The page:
SCOTTISH Labour has called for an independent review to consider issuing pardons to workers convicted of offences relating to the miners’ strike in the mid-1980s.

An inquiry was announced last year by former justice secretary Michael Matheson, who told MSPs the Scottish Government would “do what it can to do right by those affected by the dispute”.

An estimated 500 arrests were made in Scotland during the strike action, with scores of workers made redundant after being convicted.

Labour front bencher Neil Findlay said Scottish miners were arrested and dismissed at a disproportionate rate, with 30% of the sackings after arrest in Britain occurring north of the Border, despite just 10% of the then-mining workforce coming from Scotland.

“Mining communities across Britain suffered at the hands of politicised and often brutal policing as Margaret Thatcher and her Tory government used the power of the state to crush working people,” said the party’s business and campaigns manager.

“Scottish miners suffered disproportionately from these underhand tactics during this struggle. Many of these workers lost not just their jobs and income, but their relationships, their homes, and many their mental and physical health.

“Some were blacklisted and others went to their graves the victims of a miscarriage of justice with a criminal conviction against their name when the reality was they had done nothing wrong.”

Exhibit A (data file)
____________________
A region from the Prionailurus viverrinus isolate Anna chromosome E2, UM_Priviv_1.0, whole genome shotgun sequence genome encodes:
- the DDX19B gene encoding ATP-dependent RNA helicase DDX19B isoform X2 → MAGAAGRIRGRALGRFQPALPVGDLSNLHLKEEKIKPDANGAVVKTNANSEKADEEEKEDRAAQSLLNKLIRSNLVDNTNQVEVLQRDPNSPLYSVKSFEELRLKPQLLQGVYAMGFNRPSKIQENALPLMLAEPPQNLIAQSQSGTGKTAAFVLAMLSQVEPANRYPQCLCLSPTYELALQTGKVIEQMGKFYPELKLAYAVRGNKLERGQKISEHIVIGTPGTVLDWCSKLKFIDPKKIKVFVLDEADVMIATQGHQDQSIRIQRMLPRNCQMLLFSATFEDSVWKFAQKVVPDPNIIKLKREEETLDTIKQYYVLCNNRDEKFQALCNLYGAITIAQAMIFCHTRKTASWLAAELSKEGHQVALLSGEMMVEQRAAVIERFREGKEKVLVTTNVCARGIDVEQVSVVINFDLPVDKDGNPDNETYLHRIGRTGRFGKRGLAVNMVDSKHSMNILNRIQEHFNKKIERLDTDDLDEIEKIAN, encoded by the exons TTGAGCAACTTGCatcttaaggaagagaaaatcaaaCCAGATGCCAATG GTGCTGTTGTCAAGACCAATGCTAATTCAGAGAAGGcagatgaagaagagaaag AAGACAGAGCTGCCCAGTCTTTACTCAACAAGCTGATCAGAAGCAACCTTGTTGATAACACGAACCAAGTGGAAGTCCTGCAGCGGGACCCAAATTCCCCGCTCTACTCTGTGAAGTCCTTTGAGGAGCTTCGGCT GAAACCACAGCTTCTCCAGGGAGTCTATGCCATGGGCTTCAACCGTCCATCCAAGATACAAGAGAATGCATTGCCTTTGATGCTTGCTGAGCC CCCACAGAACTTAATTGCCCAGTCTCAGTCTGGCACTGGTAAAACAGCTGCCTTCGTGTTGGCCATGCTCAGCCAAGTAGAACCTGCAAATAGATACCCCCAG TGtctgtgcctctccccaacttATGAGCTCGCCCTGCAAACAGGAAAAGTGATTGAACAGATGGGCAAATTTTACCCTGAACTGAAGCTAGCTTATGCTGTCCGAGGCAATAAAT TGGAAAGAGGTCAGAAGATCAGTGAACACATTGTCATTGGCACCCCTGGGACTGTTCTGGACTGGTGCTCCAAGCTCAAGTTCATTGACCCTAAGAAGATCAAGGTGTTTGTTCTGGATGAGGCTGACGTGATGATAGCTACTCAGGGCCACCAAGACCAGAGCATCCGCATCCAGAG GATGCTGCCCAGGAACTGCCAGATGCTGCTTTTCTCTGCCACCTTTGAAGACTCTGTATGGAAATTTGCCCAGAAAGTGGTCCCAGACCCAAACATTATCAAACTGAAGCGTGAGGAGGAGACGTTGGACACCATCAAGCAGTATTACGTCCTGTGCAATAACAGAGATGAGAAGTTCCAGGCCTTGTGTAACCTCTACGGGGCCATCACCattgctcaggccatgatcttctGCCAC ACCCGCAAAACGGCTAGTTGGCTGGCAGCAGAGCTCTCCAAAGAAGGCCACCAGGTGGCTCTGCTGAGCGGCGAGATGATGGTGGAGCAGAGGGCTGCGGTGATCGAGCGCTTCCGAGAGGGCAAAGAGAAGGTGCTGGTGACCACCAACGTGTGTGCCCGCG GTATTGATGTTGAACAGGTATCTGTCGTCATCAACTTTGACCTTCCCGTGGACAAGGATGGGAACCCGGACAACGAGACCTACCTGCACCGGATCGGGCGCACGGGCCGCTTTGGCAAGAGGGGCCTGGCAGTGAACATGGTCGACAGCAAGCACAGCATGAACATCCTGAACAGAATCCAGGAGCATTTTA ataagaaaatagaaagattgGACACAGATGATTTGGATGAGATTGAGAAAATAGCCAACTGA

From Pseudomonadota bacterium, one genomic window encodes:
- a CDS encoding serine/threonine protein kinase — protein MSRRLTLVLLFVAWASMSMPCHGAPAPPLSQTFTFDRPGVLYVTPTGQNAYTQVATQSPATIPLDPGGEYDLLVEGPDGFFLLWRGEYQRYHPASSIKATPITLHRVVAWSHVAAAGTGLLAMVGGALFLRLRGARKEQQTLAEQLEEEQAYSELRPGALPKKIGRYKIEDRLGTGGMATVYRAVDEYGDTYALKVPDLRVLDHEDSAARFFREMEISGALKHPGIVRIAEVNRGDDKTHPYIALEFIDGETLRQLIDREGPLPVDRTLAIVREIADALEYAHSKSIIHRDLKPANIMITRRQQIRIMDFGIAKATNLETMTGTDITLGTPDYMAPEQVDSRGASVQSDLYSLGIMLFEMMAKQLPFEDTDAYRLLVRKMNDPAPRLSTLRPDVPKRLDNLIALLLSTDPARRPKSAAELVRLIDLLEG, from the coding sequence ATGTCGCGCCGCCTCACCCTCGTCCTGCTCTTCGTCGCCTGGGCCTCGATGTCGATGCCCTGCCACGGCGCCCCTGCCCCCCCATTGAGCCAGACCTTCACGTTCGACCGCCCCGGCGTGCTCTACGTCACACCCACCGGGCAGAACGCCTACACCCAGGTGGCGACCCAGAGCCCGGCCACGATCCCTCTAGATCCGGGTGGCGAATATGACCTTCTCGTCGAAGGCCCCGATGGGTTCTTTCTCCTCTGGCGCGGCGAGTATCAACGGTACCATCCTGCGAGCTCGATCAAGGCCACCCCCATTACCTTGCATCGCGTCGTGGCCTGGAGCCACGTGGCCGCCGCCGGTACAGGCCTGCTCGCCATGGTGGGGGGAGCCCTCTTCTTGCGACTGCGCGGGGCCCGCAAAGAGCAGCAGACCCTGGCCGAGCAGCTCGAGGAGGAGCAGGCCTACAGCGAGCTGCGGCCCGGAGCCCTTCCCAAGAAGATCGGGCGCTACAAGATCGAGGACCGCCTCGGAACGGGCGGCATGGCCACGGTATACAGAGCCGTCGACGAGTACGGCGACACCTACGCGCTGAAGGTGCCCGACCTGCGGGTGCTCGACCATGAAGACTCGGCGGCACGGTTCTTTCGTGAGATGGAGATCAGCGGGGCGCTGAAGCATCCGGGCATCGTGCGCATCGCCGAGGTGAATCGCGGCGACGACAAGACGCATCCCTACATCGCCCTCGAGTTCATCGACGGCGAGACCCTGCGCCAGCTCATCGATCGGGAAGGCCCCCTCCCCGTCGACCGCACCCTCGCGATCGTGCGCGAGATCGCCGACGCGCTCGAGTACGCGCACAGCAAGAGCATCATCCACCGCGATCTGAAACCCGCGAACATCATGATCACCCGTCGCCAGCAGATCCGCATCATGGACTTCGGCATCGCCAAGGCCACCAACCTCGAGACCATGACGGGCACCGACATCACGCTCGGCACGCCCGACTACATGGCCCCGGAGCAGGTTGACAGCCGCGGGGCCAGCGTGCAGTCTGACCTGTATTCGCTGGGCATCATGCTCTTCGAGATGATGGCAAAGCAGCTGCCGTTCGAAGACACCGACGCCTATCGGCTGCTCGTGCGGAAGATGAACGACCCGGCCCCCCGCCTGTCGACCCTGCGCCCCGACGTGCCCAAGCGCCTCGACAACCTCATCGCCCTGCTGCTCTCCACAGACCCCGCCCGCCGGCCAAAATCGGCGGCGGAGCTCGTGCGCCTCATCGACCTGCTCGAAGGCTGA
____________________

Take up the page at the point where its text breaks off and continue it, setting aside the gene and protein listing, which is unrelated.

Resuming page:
He added: “The review of these convictions should consider pardons, and ensure that politicised convictions are thrown into the dustbin of history where they belong.”

The miners’ strike, which lasted from 1984 to 1985, took place after Margaret Thatcher announced plans to close a number of pits which were deemed “inefficient” by her government. In Scotland, the flashpoints included picket lines at the former Ravenscraig steel works in Lanarkshire, and Bilston Glen pit south of Edinburgh.

In 2016, former home secretary Amber Rudd ruled out holding an inquiry into the so-called Battle of Orgreave, when thousands of miners and police were involved in violent clashes at a coking plant in South Yorkshire.

It followed claims of an alleged cover-up after it emerged senior officers involved in the Hillsborough disaster five years later were also involved in the aftermath of Orgreave.

Announcing the review, Matheson said doing nothing was not an option and urged Sajid Javid, Rudd’s successor, to follow suit. He added: “Through this independent review, Scotland will certainly lead the way in ensuring that the experiences of those affected by the dispute in the 80s are properly recognised. Some of our communities have been blighted by the shadow of that time for too long.”

Documents released in 2017 showed the Thatcher administration believed an inquiry into the policing of the strike would become a “witch hunt”. According to the minutes of a 1985 meeting, home secretary Leon Brittan wanted to avoid “any form of inquiry”.

The review is being led by John Scott QC, who previously chaired an independent advisory group to the Scottish Government on the police tactic of stop and search. It will make its recommendations by June.

He is being assisted by an advisory panel, including former MP and MSP Dennis Canavan, ex-assistant chief constable Kate Thomson and Glasgow University’s professor Jim Murdoch.